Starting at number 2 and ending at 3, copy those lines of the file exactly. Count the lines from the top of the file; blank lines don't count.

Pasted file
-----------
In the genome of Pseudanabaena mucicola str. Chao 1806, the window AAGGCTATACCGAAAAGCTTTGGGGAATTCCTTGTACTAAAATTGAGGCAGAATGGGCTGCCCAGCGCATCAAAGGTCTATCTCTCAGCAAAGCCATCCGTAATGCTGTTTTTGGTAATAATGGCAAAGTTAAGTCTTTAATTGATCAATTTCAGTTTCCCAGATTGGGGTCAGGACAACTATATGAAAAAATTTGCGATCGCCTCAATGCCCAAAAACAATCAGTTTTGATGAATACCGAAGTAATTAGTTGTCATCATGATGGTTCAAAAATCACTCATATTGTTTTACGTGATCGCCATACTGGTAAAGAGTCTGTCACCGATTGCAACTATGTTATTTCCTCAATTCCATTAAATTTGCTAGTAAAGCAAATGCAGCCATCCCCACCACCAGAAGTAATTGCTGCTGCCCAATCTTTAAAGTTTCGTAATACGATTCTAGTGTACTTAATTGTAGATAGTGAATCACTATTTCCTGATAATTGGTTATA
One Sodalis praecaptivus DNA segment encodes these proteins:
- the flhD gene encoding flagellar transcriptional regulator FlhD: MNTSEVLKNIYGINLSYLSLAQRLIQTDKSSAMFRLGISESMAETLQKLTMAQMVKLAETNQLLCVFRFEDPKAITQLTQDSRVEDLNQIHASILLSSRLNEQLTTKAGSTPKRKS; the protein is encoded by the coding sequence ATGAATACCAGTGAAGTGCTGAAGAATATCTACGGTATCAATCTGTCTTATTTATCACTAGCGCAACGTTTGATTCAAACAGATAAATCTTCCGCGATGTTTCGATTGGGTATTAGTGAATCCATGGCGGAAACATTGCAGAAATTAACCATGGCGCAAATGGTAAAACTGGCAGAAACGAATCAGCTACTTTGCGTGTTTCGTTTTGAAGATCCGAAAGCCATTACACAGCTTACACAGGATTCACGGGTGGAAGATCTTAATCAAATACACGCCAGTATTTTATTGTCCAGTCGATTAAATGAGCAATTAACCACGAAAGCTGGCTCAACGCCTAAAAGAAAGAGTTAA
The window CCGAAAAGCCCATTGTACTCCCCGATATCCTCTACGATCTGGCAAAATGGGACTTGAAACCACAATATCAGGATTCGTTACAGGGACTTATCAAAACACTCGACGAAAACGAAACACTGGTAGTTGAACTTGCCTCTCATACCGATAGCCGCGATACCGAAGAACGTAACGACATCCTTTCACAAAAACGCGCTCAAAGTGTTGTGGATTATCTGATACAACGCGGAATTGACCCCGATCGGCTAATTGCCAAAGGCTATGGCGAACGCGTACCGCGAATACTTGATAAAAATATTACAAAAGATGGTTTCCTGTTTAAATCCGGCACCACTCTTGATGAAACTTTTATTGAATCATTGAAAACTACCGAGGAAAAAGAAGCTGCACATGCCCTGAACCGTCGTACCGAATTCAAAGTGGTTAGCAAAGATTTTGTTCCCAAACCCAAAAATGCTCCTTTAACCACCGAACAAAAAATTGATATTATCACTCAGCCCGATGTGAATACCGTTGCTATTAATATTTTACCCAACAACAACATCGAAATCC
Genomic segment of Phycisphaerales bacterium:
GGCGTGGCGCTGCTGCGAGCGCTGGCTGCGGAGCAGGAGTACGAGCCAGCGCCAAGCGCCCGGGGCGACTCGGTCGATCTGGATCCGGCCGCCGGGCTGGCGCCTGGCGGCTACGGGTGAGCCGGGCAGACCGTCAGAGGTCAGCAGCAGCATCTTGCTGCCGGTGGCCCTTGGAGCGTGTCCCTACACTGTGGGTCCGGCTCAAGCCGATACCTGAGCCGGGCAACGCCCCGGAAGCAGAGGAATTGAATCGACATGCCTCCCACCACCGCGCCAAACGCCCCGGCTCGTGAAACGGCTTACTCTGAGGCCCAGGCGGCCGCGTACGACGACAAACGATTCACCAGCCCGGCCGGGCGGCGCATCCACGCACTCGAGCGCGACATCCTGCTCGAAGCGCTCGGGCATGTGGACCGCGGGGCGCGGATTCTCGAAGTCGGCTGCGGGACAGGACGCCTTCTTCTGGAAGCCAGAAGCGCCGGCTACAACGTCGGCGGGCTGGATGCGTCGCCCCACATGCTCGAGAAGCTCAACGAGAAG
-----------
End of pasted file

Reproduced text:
One Sodalis praecaptivus DNA segment encodes these proteins:
- the flhD gene encoding flagellar transcriptional regulator FlhD: MNTSEVLKNIYGINLSYLSLAQRLIQTDKSSAMFRLGISESMAETLQKLTMAQMVKLAETNQLLCVFRFEDPKAITQLTQDSRVEDLNQIHASILLSSRLNEQLTTKAGSTPKRKS; the protein is encoded by the coding sequence ATGAATACCAGTGAAGTGCTGAAGAATATCTACGGTATCAATCTGTCTTATTTATCACTAGCGCAACGTTTGATTCAAACAGATAAATCTTCCGCGATGTTTCGATTGGGTATTAGTGAATCCATGGCGGAAACATTGCAGAAATTAACCATGGCGCAAATGGTAAAACTGGCAGAAACGAATCAGCTACTTTGCGTGTTTCGTTTTGAAGATCCGAAAGCCATTACACAGCTTACACAGGATTCACGGGTGGAAGATCTTAATCAAATACACGCCAGTATTTTATTGTCCAGTCGATTAAATGAGCAATTAACCACGAAAGCTGGCTCAACGCCTAAAAGAAAGAGTTAA